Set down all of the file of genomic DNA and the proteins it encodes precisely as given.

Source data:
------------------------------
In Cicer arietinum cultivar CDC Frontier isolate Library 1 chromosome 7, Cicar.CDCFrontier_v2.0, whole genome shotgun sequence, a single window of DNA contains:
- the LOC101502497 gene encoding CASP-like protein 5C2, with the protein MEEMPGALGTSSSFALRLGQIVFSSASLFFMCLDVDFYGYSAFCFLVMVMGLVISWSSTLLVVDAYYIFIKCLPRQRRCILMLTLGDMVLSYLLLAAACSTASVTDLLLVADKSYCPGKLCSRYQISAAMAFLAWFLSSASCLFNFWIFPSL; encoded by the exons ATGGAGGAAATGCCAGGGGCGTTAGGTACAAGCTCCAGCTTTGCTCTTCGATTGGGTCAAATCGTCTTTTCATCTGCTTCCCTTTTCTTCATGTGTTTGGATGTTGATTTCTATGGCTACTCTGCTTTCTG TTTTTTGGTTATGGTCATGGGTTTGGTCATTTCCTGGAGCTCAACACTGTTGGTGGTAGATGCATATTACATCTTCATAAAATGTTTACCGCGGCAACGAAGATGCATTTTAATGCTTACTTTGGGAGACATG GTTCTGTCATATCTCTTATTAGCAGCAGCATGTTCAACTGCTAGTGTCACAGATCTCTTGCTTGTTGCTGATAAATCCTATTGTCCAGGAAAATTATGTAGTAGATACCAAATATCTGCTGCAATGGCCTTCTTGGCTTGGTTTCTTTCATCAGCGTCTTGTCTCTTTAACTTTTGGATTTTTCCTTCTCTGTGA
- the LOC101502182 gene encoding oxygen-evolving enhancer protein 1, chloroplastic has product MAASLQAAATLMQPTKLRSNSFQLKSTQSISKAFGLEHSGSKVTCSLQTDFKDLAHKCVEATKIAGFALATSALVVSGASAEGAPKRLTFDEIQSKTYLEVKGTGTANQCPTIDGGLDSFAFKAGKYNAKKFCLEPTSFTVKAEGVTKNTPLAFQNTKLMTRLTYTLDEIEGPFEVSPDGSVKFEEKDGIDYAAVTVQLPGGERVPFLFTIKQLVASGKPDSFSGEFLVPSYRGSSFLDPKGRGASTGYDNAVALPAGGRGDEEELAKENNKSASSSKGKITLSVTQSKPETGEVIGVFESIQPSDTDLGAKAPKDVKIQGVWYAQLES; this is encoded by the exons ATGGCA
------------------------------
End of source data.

In Cicer arietinum cultivar CDC Frontier isolate Library 1 chromosome 7, Cicar.CDCFrontier_v2.0, whole genome shotgun sequence, a single window of DNA contains:
- the LOC101502497 gene encoding CASP-like protein 5C2, with the protein MEEMPGALGTSSSFALRLGQIVFSSASLFFMCLDVDFYGYSAFCFLVMVMGLVISWSSTLLVVDAYYIFIKCLPRQRRCILMLTLGDMVLSYLLLAAACSTASVTDLLLVADKSYCPGKLCSRYQISAAMAFLAWFLSSASCLFNFWIFPSL; encoded by the exons ATGGAGGAAATGCCAGGGGCGTTAGGTACAAGCTCCAGCTTTGCTCTTCGATTGGGTCAAATCGTCTTTTCATCTGCTTCCCTTTTCTTCATGTGTTTGGATGTTGATTTCTATGGCTACTCTGCTTTCTG TTTTTTGGTTATGGTCATGGGTTTGGTCATTTCCTGGAGCTCAACACTGTTGGTGGTAGATGCATATTACATCTTCATAAAATGTTTACCGCGGCAACGAAGATGCATTTTAATGCTTACTTTGGGAGACATG GTTCTGTCATATCTCTTATTAGCAGCAGCATGTTCAACTGCTAGTGTCACAGATCTCTTGCTTGTTGCTGATAAATCCTATTGTCCAGGAAAATTATGTAGTAGATACCAAATATCTGCTGCAATGGCCTTCTTGGCTTGGTTTCTTTCATCAGCGTCTTGTCTCTTTAACTTTTGGATTTTTCCTTCTCTGTGA
- the LOC101502182 gene encoding oxygen-evolving enhancer protein 1, chloroplastic has product MAASLQAAATLMQPTKLRSNSFQLKSTQSISKAFGLEHSGSKVTCSLQTDFKDLAHKCVEATKIAGFALATSALVVSGASAEGAPKRLTFDEIQSKTYLEVKGTGTANQCPTIDGGLDSFAFKAGKYNAKKFCLEPTSFTVKAEGVTKNTPLAFQNTKLMTRLTYTLDEIEGPFEVSPDGSVKFEEKDGIDYAAVTVQLPGGERVPFLFTIKQLVASGKPDSFSGEFLVPSYRGSSFLDPKGRGASTGYDNAVALPAGGRGDEEELAKENNKSASSSKGKITLSVTQSKPETGEVIGVFESIQPSDTDLGAKAPKDVKIQGVWYAQLES; this is encoded by the exons ATGGCA